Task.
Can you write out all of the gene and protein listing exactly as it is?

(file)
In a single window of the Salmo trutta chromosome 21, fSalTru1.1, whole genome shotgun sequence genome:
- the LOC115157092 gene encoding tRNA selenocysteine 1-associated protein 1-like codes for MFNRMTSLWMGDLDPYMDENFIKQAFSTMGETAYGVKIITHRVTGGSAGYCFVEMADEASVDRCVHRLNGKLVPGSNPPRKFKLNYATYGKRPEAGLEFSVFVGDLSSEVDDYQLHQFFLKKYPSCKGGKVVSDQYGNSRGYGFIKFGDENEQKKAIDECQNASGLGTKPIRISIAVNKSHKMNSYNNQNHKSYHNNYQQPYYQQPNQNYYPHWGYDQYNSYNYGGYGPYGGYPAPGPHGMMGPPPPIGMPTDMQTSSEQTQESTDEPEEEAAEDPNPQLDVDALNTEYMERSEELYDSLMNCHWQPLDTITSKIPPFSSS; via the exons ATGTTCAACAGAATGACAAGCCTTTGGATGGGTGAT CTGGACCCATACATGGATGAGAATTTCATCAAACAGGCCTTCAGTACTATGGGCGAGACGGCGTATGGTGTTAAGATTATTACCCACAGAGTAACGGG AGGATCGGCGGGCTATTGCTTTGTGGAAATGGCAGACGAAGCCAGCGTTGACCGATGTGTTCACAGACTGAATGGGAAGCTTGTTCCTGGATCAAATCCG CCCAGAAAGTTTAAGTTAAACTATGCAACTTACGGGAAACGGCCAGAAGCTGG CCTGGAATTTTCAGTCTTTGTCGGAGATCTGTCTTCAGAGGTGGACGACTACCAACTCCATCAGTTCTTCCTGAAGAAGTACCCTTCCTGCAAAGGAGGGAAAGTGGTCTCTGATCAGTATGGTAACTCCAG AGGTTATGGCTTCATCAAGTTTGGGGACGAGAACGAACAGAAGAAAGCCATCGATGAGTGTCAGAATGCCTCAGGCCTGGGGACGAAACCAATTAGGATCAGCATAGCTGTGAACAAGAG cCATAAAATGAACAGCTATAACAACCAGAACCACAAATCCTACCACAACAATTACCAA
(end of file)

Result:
In a single window of the Salmo trutta chromosome 21, fSalTru1.1, whole genome shotgun sequence genome:
- the LOC115157092 gene encoding tRNA selenocysteine 1-associated protein 1-like codes for MFNRMTSLWMGDLDPYMDENFIKQAFSTMGETAYGVKIITHRVTGGSAGYCFVEMADEASVDRCVHRLNGKLVPGSNPPRKFKLNYATYGKRPEAGLEFSVFVGDLSSEVDDYQLHQFFLKKYPSCKGGKVVSDQYGNSRGYGFIKFGDENEQKKAIDECQNASGLGTKPIRISIAVNKSHKMNSYNNQNHKSYHNNYQQPYYQQPNQNYYPHWGYDQYNSYNYGGYGPYGGYPAPGPHGMMGPPPPIGMPTDMQTSSEQTQESTDEPEEEAAEDPNPQLDVDALNTEYMERSEELYDSLMNCHWQPLDTITSKIPPFSSS; via the exons ATGTTCAACAGAATGACAAGCCTTTGGATGGGTGAT CTGGACCCATACATGGATGAGAATTTCATCAAACAGGCCTTCAGTACTATGGGCGAGACGGCGTATGGTGTTAAGATTATTACCCACAGAGTAACGGG AGGATCGGCGGGCTATTGCTTTGTGGAAATGGCAGACGAAGCCAGCGTTGACCGATGTGTTCACAGACTGAATGGGAAGCTTGTTCCTGGATCAAATCCG CCCAGAAAGTTTAAGTTAAACTATGCAACTTACGGGAAACGGCCAGAAGCTGG CCTGGAATTTTCAGTCTTTGTCGGAGATCTGTCTTCAGAGGTGGACGACTACCAACTCCATCAGTTCTTCCTGAAGAAGTACCCTTCCTGCAAAGGAGGGAAAGTGGTCTCTGATCAGTATGGTAACTCCAG AGGTTATGGCTTCATCAAGTTTGGGGACGAGAACGAACAGAAGAAAGCCATCGATGAGTGTCAGAATGCCTCAGGCCTGGGGACGAAACCAATTAGGATCAGCATAGCTGTGAACAAGAG cCATAAAATGAACAGCTATAACAACCAGAACCACAAATCCTACCACAACAATTACCAA